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The Costs and moderators of affiliation-based status transfer

Author: Ertug, Gokhan INSEAD Area: Organisational BehaviourPublisher: Fontainebleau : INSEAD, 2008.Language: EnglishDescription: 100 p. ; 30 cm.Type of document: INSEAD ThesisThesis Note: For the degree of Ph.D. in management, INSEAD, May 2008Bibliography/Index: Includes bibliographical referencesAbstract: This dissertation studies the costs and moderators of affiliation-based status transfer. Chapter 1 studies the benefits high-status actors get from affiliating with lower-status actors. Using data on Formula One racing teams and their engine suppliers between 1992 and 1999, I find that high-status racing teams get higher quality engines and greater attendance from their engine suppliers (both of which enhance performance). The attendance effect is explained by the status advantage of the racing team over its engine supplier, rather than by the absolute status of the racing team. The relationship-specific benefits, i.e., greater effort and attendance, for the higher-status partner translates to higher costs for the lower-status partner, who expends such effort and attendance. Thus, it is more costly for an engine supplier to affiliate with a higher-status racing team. Chapter 2 analyzes the conditions of status transfer. What are factors that affect the amount of status transferred via affiliations, so that paying attention to these factors low-status actors can get higher status returns for the costs they expend? Using data on 155 free-jazz musicians and their releases between 1989 and 2004, I show that the exclusivity of a focal musician's affiliates substantially enhances the status the focal musician gains through affiliations. Furthermore, both the main effect of status transfer and the enhancing effect of affiliates' exclusivity are contingent on the visibility of the affiliations. Neither effect is statistically significant in less visible affiliations while both are significant in more visible affiliations. List(s) this item appears in: Ph.D. Thesis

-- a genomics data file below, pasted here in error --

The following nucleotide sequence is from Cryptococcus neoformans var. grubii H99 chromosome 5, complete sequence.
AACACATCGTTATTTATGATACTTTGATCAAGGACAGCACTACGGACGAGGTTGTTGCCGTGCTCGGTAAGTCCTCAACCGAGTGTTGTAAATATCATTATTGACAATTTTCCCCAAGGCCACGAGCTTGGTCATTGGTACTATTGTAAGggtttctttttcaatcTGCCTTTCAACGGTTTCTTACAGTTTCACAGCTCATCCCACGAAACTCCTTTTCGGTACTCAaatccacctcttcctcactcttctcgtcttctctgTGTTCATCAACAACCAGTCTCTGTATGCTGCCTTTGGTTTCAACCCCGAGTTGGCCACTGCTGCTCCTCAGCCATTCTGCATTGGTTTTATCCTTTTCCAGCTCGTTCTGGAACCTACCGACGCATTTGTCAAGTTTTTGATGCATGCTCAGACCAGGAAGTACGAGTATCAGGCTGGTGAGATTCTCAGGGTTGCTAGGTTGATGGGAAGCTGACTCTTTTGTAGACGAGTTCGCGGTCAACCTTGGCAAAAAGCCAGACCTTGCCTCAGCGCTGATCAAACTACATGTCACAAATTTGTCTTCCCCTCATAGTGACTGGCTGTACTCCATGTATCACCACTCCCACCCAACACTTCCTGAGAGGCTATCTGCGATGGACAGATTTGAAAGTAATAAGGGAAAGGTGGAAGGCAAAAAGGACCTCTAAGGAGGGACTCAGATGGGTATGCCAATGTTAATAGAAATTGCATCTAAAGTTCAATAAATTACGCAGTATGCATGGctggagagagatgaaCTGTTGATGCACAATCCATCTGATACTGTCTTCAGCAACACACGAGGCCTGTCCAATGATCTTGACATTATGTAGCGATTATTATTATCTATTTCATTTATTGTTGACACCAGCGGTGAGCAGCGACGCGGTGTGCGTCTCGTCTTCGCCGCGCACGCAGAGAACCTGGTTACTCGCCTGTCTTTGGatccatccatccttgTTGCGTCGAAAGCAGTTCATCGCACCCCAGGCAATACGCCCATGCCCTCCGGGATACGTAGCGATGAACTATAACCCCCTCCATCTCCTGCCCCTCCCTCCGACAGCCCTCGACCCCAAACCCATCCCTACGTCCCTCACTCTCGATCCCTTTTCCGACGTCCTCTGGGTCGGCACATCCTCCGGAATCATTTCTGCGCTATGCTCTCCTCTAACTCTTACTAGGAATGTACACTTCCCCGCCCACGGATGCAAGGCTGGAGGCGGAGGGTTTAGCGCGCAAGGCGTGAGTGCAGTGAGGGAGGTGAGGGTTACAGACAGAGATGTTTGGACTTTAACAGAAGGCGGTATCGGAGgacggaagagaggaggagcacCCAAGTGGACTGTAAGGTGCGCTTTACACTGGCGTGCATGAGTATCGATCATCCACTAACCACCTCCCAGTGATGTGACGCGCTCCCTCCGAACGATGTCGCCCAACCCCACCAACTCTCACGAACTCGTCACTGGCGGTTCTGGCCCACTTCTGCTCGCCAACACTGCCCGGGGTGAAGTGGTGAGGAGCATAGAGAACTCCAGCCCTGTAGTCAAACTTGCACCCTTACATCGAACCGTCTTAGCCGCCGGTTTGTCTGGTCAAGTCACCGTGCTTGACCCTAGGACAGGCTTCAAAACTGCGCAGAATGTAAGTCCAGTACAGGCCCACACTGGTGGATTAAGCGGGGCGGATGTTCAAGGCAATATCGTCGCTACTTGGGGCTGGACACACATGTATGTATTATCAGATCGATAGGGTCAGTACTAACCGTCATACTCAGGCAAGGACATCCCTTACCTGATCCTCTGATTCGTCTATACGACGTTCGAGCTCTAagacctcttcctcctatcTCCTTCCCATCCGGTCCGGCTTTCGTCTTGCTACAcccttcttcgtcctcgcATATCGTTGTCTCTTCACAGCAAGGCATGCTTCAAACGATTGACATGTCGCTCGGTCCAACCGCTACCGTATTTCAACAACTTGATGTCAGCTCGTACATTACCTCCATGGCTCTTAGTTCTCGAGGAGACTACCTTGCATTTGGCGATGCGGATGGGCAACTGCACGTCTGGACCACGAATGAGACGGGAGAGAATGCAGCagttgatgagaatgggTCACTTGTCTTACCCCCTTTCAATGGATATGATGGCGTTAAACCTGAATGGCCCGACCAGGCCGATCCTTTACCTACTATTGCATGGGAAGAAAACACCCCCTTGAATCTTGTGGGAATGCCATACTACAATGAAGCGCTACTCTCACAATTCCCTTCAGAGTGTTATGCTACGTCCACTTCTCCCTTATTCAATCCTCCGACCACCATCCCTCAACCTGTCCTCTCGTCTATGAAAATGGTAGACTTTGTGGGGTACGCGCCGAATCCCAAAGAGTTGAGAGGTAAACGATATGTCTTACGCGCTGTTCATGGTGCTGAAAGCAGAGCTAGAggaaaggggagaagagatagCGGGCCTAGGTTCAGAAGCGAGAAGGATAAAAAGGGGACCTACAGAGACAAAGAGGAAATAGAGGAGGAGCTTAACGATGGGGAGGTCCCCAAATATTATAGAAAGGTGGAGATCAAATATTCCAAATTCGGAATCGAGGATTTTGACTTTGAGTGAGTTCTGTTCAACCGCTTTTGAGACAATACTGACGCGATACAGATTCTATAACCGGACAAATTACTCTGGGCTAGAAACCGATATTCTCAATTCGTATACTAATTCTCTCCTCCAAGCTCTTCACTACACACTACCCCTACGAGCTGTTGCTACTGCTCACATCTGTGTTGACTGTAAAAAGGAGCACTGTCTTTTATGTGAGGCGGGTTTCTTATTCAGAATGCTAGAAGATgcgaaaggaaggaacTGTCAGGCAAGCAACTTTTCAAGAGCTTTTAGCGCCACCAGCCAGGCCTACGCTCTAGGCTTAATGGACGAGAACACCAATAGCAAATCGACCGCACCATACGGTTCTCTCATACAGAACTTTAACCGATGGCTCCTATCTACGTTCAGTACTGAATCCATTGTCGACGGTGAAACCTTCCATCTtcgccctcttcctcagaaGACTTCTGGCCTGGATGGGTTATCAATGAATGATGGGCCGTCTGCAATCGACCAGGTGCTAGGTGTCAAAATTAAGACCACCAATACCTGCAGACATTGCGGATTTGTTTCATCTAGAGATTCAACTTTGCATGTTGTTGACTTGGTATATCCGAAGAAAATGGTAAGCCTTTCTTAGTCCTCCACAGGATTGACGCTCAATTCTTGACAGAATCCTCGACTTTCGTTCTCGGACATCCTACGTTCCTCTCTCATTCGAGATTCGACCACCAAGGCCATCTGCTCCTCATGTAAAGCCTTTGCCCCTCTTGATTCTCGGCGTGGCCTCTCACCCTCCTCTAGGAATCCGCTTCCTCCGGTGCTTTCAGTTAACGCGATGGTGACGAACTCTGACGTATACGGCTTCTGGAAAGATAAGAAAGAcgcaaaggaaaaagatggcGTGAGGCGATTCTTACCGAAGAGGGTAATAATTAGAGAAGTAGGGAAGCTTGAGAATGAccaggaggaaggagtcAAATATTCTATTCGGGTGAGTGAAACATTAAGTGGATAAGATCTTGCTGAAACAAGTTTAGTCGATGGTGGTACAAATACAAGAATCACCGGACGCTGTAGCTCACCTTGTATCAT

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INSEAD Thesis Asia Campus
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For the degree of Ph.D. in management, INSEAD, May 2008

Includes bibliographical references

This dissertation studies the costs and moderators of affiliation-based status transfer. Chapter 1 studies the benefits high-status actors get from affiliating with lower-status actors. Using data on Formula One racing teams and their engine suppliers between 1992 and 1999, I find that high-status racing teams get higher quality engines and greater attendance from their engine suppliers (both of which enhance performance). The attendance effect is explained by the status advantage of the racing team over its engine supplier, rather than by the absolute status of the racing team. The relationship-specific benefits, i.e., greater effort and attendance, for the higher-status partner translates to higher costs for the lower-status partner, who expends such effort and attendance. Thus, it is more costly for an engine supplier to affiliate with a higher-status racing team. Chapter 2 analyzes the conditions of status transfer. What are factors that affect the amount of status transferred via affiliations, so that paying attention to these factors low-status actors can get higher status returns for the costs they expend? Using data on 155 free-jazz musicians and their releases between 1989 and 2004, I show that the exclusivity of a focal musician's affiliates substantially enhances the status the focal musician gains through affiliations. Furthermore, both the main effect of status transfer and the enhancing effect of affiliates' exclusivity are contingent on the visibility of the affiliations. Neither effect is statistically significant in less visible affiliations while both are significant in more visible affiliations.

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